But that’s just offense. And while Sisler was a first baseman — and there has been some disagreement about how good — Ichiro is one of the most dynamic defenders of his time. You have already seen, I hope, the catch he made during a spring training game on Tuesday — it’s spectacular. I have watched in about 23 times already today, and I’ll probably watch it at least a few more before dinner. One catch does not define a player, I suppose … but just WATCH THAT CATCH. It tells you an awful lot about the kind of defensive player Ichiro has been for almost a decade now.

And, of course, Ichiro has a fabulous arm, the best of his generation. There will always be those who say no one can compare to Clemente defensively, and I would not argue the point. But Clemente is just a touch before my time … and I think Ichiro is the best defensive right fielder I have ever ever seen.

Batter up!

Categories: Baseball, Sports

Chocolate Tasting

March 24, 2010 1 comment

In January, after a months-long battle, Cadbury agreed to be taken over by Kraft. (See, for instance, here.) Last September, in the early days of the battle, I lamented the decline in quality of Cadbury products available in the US, such as Dairy Milk, owing to the fact that they are produced here not by Cadbury but by Hershey. Fortunately, the real thing is available in Canada. Some go there for drugs. We go for chocolate. But will Cadbury quality remain unchanged in the years to come? We can only hope.

Meanwhile, how does one put into words the difference in taste between real and ersatz Cadbury chocolate? To the rescue comes Clotilde, one of my favorite food bloggers, who wrote a post yesterday on How To Taste Chocolate. She had visited the Valrhona chocolate factory in Tain-l’Hermitage, France, last week and was reporting on what she had learned. I will provide an excerpt in a moment from her account of the lessons provided by Vanessa Lemoine, Valrhona’s expert on sensory analysis.

Now I need to buy a Hershey’s chocolate bar, head up to Vancouver to get a Cadbury bar (or maybe it would be simpler to drive across the lake to Redmond and stop at The British Pantry), and do a taste comparison using Lemoine’s tips. It might also be appropriate to grab some Fran’s chocolate from nearby U Village as a third entry.

Clotilde, channeling Vanessa Lemoine:

So next you’ll place a piece of chocolate in your mouth, chew briefly to accelerate the release of the flavor components, then let the chocolate melt between your tongue and the roof of your mouth, and concentrate on your sensations.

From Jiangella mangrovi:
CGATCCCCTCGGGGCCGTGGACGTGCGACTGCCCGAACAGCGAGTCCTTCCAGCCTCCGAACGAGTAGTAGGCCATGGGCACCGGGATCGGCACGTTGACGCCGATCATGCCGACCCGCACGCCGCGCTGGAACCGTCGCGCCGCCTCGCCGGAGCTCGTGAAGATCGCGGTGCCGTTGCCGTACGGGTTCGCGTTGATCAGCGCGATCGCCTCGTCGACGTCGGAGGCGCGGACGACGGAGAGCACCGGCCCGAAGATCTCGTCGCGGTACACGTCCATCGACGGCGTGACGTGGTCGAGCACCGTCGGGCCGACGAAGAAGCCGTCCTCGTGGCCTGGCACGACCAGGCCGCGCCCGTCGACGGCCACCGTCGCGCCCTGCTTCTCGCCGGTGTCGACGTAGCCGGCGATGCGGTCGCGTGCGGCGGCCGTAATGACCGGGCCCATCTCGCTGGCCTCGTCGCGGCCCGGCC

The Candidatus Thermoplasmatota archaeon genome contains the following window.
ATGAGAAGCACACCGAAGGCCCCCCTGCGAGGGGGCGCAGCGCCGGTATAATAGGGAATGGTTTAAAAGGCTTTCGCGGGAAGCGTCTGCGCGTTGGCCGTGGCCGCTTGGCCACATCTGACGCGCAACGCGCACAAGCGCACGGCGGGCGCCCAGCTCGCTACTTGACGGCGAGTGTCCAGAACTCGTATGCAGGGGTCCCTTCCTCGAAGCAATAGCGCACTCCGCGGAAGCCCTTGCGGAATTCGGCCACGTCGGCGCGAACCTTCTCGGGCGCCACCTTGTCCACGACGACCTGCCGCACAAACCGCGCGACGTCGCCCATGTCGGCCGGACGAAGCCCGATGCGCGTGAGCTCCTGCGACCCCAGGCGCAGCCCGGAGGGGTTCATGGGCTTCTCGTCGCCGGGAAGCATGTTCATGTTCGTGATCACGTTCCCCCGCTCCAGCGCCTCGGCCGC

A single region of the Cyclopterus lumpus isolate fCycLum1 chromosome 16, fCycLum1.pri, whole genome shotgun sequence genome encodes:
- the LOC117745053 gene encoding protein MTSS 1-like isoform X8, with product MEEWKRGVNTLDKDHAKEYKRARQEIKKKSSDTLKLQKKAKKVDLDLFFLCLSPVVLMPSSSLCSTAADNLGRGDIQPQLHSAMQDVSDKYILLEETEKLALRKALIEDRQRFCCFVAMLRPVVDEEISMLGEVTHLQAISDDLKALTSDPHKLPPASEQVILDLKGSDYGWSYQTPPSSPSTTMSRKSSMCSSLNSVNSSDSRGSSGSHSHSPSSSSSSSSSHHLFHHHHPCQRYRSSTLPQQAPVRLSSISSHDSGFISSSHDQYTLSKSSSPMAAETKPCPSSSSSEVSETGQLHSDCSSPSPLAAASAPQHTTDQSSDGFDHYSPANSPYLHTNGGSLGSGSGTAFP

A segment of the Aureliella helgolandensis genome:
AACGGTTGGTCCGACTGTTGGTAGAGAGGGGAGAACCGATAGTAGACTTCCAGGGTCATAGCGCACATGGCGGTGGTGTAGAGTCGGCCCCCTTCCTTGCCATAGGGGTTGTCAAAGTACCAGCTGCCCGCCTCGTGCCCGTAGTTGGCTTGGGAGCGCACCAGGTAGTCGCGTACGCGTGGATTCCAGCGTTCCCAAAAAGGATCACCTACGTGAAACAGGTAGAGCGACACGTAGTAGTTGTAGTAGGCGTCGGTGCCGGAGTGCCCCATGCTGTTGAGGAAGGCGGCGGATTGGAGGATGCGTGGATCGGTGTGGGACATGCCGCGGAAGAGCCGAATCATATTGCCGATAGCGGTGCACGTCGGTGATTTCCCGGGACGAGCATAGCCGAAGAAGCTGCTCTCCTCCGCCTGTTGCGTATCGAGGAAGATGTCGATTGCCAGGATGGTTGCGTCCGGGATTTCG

The first component that will manifest itself is acidity: if the chocolate is acidic (which is not a fault, unless it’s overwhelming), it will trigger salivation right away, and you’ll feel it on the sides of your tongue and underneath it. Note the scale of this sensation, and whether it fades quickly or stays with you throughout the tasting.

Breathe out through your nose slowly with your mouth closed, and try to describe the aromas you perceive through retro-olfaction. They will appear in stages: the first ones you’ll get are the fleeting, delicate notes of fruit or flower, followed by warmer notes of spice, roasted nuts, or toasted bread. Woody, malted or earthy notes will appear in the finish. Note the intensity of each aroma. Vanessa Lemoine noted that any smoky or smoked aroma in chocolate was, in her view, a defect.

Try to be as specific as possible in describing the aromas: if you sense something fruity, is it berries, is it stone fruit, is it citrus? Is it a fresh fruit aroma, or a jam-like one? If the chocolate is floral, is it jasmine, rose, orange blossom…? It can be a real brain challenge to put a name on the aroma you’re smelling, but you’ll get better with practice. It’s helpful to conduct tastings with other people, too, so you can share impressions.

Bitterness will make its presence known toward the end, and it will become more and more noticeable and persistent in subsequent bites. Bitterness is perceived by receptors placed at the back of the tongue in a V formation (pointing toward the throat), so be attuned to a sensation in that region of the mouth: is it strong? Does it linger?

You should also note the texture of the chocolate on your tongue: does it feel dry and brittle (not a good thing), or is it lithe and fresh, or is it creamy, so creamy as to coat your tongue and the roof of your mouth?

Categories: Food